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Arizona stuns Cal at home, ruining Bears' BCS title dreams

TUCSON, Ariz. (AP) -- California center Alex Mack was
philosophical about the eighth-ranked Golden Bears' 24-20 loss to
Arizona Saturday afternoon.

"It's not over," he said. "It just hurts."

The loss knocked the Golden Bears (8-2, 6-1 Pac-10) out of the
national title hunt. But Cal can still clinch its first Rose Bowl
berth since the 1958 season with a victory at No. 7 Southern
California next week.

For Arizona, the victory was another milestone on the road to
respectability. The Wildcats, who won three games each of the last
two years, have knocked off a Top 25 team on consecutive Saturdays.
Last week it was then-No 25 Washington State.

"It has been a long day, but it ended great," said Arizona
coach Mike Stoops, who has beaten four ranked opponents in three
seasons. "People rushing the field at the end, that's always a
good sign."

While delirious Arizona students tried to tug down the north
goalpost at dusk Saturday, the Bears looked back on a series of
plays that cost them the victory.

"There were a lot of things today -- a lot of things,"
California coach Jeff Tedford said.

The strange plays are perhaps the best way to explain how the
Bears blew a 17-3 third-quarter lead against a team that had
averaged 13.8 points in the first nine games -- and how they lost
despite outgaining Arizona 356 yards to 262.

"The whole game was like plays going their way," cornerback
Daymeion Hughes said. "I was like, 'Man, this can't be real.' "

The first one came midway through the first quarter, when a
block-in-the-back penalty on receiver Lavelle Hawkins nullified
tailback Marshawn Lynch's 79-yard touchdown run. The ball was
brought back to Arizona's 33-yard line and the Bears had to settle
for a field goal and a 10-3 lead.

With Cal clinging to a 17-10 lead late in the third quarter, a
defensive holding call erased an interception by the Bears' Bernard
Hicks. Two plays later, Hughes appeared to pick off a Willie
Tuitama pass at goal line, only to have an official flag him for
interference.

"That play right there was crucial," Hughes said. "That's
usually a no-call. It wasn't blatant. I was just going for the
football."

Two plays later, Arizona tailback Chris Henry scored on a 4-yard
run to tie the game at 17-17.

Arizona went ahead 24-17 early in the fourth quarter when
cornerback Antoine Cason returned an interception 39 yards for a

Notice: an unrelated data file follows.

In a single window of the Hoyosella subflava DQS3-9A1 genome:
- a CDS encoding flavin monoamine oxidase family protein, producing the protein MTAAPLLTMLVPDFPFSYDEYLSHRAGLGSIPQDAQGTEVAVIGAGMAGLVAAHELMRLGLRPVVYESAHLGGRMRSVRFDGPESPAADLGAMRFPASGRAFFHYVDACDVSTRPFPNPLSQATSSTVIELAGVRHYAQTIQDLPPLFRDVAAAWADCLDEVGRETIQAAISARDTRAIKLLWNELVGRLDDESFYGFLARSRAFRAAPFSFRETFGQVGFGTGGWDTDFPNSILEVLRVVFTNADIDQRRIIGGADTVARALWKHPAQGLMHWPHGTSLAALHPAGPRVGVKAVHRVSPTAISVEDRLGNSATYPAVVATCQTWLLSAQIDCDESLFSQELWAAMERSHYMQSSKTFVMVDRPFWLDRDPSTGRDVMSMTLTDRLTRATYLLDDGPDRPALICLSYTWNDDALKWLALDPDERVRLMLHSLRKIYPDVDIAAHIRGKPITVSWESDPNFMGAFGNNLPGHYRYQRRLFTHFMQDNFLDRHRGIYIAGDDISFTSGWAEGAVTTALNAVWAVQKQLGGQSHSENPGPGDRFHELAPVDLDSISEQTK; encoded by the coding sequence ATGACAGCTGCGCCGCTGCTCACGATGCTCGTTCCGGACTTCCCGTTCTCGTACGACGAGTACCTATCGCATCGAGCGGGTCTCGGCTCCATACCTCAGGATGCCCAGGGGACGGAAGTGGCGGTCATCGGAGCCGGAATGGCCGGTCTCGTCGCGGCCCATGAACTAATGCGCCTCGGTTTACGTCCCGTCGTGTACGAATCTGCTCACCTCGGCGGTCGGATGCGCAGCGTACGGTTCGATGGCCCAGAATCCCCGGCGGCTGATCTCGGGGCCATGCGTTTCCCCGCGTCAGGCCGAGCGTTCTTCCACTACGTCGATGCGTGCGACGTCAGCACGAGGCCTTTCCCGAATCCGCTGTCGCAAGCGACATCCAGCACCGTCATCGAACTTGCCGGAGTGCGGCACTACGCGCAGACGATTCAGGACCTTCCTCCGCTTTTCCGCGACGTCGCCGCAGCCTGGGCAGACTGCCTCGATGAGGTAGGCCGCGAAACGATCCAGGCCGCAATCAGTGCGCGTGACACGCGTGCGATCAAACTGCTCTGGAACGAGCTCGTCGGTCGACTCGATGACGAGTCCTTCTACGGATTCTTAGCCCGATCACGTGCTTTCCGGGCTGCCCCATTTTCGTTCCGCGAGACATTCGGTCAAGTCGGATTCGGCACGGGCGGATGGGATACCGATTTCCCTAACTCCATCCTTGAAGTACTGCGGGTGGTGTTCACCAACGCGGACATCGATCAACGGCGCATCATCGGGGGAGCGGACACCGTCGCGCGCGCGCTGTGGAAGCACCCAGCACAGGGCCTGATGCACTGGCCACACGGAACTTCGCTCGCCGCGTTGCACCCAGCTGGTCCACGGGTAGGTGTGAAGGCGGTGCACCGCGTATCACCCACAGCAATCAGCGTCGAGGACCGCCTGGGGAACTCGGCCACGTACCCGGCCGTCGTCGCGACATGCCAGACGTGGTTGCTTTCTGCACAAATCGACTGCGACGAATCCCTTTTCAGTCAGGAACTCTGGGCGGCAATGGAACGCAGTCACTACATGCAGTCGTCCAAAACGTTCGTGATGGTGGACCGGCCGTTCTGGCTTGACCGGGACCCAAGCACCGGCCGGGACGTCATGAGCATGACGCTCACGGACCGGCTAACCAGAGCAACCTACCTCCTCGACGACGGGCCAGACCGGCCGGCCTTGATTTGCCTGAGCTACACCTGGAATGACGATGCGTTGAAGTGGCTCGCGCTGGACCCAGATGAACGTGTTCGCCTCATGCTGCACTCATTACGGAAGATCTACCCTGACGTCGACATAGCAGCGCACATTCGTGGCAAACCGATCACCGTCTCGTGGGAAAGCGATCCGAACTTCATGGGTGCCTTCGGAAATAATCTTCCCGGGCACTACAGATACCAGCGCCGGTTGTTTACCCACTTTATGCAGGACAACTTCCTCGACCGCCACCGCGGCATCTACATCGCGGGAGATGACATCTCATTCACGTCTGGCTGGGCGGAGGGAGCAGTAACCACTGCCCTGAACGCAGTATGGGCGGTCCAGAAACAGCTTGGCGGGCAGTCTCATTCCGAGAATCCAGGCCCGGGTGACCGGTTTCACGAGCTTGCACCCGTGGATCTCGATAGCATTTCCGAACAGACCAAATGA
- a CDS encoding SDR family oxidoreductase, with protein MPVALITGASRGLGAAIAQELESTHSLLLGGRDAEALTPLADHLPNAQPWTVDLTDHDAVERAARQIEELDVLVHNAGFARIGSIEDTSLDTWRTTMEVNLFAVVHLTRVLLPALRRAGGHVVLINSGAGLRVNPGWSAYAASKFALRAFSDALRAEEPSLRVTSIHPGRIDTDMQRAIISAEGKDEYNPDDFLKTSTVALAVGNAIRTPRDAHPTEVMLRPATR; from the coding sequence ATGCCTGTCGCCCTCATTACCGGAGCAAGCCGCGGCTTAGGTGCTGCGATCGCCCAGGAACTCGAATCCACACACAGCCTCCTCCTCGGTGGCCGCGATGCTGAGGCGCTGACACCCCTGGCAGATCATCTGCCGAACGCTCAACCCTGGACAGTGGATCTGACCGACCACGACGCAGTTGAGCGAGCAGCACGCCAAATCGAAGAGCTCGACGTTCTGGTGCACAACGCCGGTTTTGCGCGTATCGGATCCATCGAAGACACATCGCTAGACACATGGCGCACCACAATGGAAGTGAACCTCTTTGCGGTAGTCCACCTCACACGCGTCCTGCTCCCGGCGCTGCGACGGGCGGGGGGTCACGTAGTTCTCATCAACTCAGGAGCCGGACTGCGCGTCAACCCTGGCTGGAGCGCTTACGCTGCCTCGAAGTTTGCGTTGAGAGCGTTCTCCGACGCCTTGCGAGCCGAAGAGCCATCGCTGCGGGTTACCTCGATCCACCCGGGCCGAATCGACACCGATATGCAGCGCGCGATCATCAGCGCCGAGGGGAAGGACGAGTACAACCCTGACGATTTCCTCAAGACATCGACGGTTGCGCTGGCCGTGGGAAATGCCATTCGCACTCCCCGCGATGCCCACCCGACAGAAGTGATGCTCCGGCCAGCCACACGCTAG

touchdown.

"They've got good defensive backs and they jumped me," said
quarterback Nate Longshore, who threw three interceptions.

On the next series, Longshore hit Hawkins behind the Arizona
secondary. But with no one between him and the end zone, Hawkins
stumbled at about the 10 and landed at the Wildcats' 1.

Cal failed to score on two Marshawn Lynch runs and an incomplete
pass and settled for a 20-yard field goal by Tom Schneider.

The most painful play came on Cal's final thrust. Longshore hit
Jackson for an apparent 63-yard touchdown pass with 2:18 to play.
But the score was nullified by a video review, which showed that
Jackson stepped out at Arizona's 41.

"I wasn't paying attention to the sideline," Jackson said. "I
just made the catch."

It was about the only time Arizona managed to stop the speedy
Jackson, who returned a punt 95 yards for a touchdown and caught a
62-yard touchdown pass. The punt return was his fourth for a
touchdown this season and the fifth of his career, both Pac-10
records.

Jackson finished with six receptions for 131 yards despite
battling the flu.

Stoops' reaction when Jackson was ruled out of bounds? "The
football gods are smiling on us," he said.

Cal reached the Arizona 27 before Arizona linebacker Ronnie
Palmer intercepted a pass with 1:32 to play.

"We made just enough plays to win," Stoops said.

Or perhaps Cal didn't make enough plays. The Golden Bears came
into this game averaging 36.3 points per game, tied with Oregon for
most in the Pac-10.

The Bears had the league's leading rusher, Lynch, and its most
efficient passer, Longshore. But while Lynch rushed for 102 yards,
the Bears never found an offensive rhythm.

"You just have these games sometimes, and it was one of those
games for us," Longshore said. "It's really nobody's fault. We
just couldn't get anything going."